AL-AZZA REFUGEE CAMP, West Bank — In schools across the world, children are halfway into their second semester. But in a Palestinian refugee camp south of Jerusalem, kids wake up at 1 p.m. They kick soccer balls, hang out in barbershops and aimlessly scroll through TikTok. They watch television until dawn, just to wake up late and laze around all over again.
Palestinian public schools in the West Bank have been closed since Feb. 5 in one of the longest teachers’ strikes in recent memory against the cash-strapped Palestinian Authority. Teachers’ demands for a pay raise have escalated into a protest movement that has vexed the increasingly autocratic Palestinian self-rule government as it plunges deeper into an economic crisis.
But the strike isn’t just about money. As the largest group of government employees in the West Bank after security forces, teachers are also calling for a democratically elected union. The authority hasn’t budged, fearing its rivals, like the Islamic militant group Hamas, could use their movement against the ruling Fatah party.
“Everything is chaos,” said Sherin al-Azza, a social worker and mother of five in a refugee camp called al-Azza, which has become a neighborhood of the West Bank city of Bethlehem. Determined that her children have an education, she cobbled together $200 in savings to hire private tutors and send her eldest son to after-school classes during the strike — an impossibility for most of the refugee camp, she said.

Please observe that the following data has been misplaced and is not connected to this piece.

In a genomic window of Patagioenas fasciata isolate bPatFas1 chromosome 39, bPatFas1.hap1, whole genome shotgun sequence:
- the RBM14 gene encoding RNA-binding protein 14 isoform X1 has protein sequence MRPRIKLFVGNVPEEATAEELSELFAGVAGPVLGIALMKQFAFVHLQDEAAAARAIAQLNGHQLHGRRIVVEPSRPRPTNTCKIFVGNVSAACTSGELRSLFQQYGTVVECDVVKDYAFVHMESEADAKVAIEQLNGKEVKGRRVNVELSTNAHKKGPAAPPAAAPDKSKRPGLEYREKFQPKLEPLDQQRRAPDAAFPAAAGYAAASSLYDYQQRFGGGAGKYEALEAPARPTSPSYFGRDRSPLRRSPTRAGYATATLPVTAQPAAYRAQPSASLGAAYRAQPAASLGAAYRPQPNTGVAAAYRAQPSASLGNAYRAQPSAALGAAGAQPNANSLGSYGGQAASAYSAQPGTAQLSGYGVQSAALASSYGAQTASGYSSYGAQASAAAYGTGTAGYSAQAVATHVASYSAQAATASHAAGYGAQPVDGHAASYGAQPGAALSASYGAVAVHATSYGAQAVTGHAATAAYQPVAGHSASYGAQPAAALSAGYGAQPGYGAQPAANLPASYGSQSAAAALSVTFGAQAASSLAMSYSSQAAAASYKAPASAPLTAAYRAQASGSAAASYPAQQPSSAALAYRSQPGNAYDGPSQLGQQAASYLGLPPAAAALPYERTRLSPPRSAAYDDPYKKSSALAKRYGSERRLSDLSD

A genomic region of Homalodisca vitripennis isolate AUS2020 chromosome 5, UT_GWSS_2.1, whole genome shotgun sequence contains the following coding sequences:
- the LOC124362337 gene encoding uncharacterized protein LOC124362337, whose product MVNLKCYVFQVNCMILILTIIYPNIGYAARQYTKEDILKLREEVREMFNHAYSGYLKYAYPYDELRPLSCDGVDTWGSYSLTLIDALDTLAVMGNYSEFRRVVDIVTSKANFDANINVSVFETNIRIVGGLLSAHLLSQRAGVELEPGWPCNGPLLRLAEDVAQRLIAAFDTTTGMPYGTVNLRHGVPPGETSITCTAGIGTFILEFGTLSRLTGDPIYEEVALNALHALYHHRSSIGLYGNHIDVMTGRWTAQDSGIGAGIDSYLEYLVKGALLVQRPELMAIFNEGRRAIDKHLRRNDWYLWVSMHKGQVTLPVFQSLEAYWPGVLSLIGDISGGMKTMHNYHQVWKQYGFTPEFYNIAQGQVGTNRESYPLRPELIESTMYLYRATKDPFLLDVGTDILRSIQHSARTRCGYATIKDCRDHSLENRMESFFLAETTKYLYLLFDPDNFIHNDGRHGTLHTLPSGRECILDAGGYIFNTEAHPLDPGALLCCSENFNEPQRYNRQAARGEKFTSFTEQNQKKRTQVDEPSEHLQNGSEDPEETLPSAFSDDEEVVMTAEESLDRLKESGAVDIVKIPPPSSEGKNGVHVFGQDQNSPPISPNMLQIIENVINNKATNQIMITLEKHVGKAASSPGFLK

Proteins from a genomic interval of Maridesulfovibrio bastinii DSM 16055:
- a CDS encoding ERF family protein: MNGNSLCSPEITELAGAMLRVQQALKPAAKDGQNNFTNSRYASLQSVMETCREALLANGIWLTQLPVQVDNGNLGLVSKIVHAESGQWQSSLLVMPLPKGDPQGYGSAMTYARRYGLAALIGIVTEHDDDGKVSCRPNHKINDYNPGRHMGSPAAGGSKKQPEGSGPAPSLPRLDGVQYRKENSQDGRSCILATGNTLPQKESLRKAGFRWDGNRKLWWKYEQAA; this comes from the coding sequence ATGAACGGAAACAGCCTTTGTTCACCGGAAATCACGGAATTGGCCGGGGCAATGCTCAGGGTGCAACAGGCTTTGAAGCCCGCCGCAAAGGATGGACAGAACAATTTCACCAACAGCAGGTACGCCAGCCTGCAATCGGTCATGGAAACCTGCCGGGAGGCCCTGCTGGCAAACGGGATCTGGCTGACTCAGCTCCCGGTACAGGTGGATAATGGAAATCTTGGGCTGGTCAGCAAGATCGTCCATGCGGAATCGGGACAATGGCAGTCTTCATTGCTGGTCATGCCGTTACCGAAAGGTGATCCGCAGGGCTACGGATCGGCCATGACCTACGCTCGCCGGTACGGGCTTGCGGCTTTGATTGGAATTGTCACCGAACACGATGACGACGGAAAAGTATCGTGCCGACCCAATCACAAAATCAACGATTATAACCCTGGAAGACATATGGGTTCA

President Mahmoud Abbas’ Palestinian Authority, which rules parts of the West Bank not controlled by Israel, accuses striking teachers of holding around a million schoolchildren hostage to their demands for better pay.
But teachers who have felt undervalued for decades say they have no choice but to walk out.
“I feel terrible for the kids,” said Mohammed Brijeah, a 44-year-old Arabic teacher for the past 23 years. “But the way (the Palestinian Authority) treats us is insulting. I want to live with some dignity.”
For years, teachers across the West Bank have struggled to make ends meet with salaries of some $830 a month — considerably less than other professions requiring a comparable education. Now, a year and a half after the Palestinian Authority slashed the income of government employees by 20% to cope with a budget shortfall, teachers say they’ve had enough.